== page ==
The Last Spell Review | An Immersive But Grindy Retro Experience

Heck of a grind just to cast that one last spell.

Being very close to being a certified boomer, I naturally have an affinity towards retro games, retro-looking games, and new iterations of once-great franchises (let’s… not go into “remastered” territory this time around, please). The Last Spell caught my eye by ticking all boxes that could form a good game for me: Roguelite, RPG, Pixel Graphics, and Turn-Based Strategy.

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What’s the Deal with The Last Spell and What’s The Last Spell About?

The Last Spell was developed by Ishtar Games (formerly known as CCCP) and published by The Arcade Crew, Gamera Games, and Dangen Entertainment. It’s been in Early Access since June 2021, and now the time has come for its full release.

When it comes to the plot, I won’t throw in any spoilers here, but I’ll just say that it’s a typical “fight the evil forces” trope the majority of RPGs have. Evil stuff attacks your town and you fight back in order to unveil the story bit by bit as you vanquish the evil. There are Tower Defense and Apocalypse Survival elements, too.

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How Complex is The Last Spell?

I was thoroughly impressed by the game’s attention to detail. There’s so much you can do when it comes to micro and macro management of the town. There are a couple of different resources that you use to expand your city economically and, of course, to fortify its defenses.

When it comes to your heroes, there are so many different stats that you can push for as you level them; they have their perks and weapons that bring different abilities. This means that you will, at the same time, have the flexibility to adapt to different situations as time passes and will need to make decisions about which direction you will take your heroes. I spent the first few hours learning the mechanics, reading the texts of different abilities, and… Sacrificing a lot of innocent civilians and towns in my “Trial and Error” experiments (#TrustTheProcess).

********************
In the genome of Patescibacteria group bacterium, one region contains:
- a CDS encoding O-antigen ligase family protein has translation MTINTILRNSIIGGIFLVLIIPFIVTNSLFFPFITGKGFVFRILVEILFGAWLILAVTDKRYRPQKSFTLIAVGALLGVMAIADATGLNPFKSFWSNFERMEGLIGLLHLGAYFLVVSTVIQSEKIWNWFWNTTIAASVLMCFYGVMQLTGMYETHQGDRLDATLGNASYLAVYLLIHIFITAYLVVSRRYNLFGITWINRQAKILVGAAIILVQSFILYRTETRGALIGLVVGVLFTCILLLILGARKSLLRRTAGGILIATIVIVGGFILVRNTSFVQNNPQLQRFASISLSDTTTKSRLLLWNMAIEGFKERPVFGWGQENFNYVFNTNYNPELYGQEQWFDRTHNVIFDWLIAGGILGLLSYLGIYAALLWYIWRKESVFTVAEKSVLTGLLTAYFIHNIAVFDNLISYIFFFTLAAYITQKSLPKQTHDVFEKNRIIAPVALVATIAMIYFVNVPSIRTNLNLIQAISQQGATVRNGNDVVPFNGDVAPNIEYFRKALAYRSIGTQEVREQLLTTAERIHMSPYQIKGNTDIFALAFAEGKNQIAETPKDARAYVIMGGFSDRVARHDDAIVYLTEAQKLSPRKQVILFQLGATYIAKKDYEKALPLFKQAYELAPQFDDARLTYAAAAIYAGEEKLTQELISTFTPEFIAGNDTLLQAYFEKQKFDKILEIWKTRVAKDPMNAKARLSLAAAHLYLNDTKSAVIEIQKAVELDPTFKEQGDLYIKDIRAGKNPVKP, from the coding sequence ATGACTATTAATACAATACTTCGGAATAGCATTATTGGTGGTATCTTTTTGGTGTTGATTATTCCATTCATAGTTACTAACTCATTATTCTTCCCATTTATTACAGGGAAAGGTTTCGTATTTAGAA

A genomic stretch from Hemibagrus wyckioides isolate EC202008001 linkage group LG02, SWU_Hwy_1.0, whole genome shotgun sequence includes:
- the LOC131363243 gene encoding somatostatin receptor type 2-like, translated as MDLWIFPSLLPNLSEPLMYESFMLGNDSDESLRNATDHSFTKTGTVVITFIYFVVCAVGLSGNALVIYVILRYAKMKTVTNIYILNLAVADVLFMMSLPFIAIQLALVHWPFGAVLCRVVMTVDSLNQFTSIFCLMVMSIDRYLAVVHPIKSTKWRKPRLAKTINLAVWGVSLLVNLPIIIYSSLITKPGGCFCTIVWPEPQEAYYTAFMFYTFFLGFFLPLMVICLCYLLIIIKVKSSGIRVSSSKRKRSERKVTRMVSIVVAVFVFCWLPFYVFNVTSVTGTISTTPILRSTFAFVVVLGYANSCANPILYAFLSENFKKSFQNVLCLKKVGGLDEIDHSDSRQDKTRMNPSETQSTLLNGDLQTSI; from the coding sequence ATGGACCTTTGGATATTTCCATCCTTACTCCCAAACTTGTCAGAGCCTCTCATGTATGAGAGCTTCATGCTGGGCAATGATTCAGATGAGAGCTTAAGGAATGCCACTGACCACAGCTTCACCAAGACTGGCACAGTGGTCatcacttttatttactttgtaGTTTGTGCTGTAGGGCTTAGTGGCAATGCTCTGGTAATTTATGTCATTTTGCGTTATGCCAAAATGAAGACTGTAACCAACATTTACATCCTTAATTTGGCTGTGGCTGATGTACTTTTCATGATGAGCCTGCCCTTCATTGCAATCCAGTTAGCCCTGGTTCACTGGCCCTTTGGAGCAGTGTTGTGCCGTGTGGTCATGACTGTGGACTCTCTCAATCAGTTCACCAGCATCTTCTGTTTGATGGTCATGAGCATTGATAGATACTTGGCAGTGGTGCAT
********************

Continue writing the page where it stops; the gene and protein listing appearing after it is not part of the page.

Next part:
I still haven’t fully mastered it, but I’ve found out what works out for me and gets me to the finish line, so you don’t really need to be a battle-hardened hardcore gaming veteran in order to enjoy the game. I also spent quite some time customizing my characters (there are many options there too!).

Is The Last Spell’s Soundtrack Good?

As you may have expected, the OST is mostly metal in genre. The main menu theme has heavy DOOM vibes and I got caught in it almost immediately. There’s a total of 25 tracks of various lengths, and you probably won’t get bored of them quickly.

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How Long is the Gameplay and is The Last Spell Worth Buying?

I actually looked up speedruns for the game (in its Early Access stage), and well-versed players can finish it in about 8-10 hours. I am at 15 hours logged on Steam right now, and I’m around half done.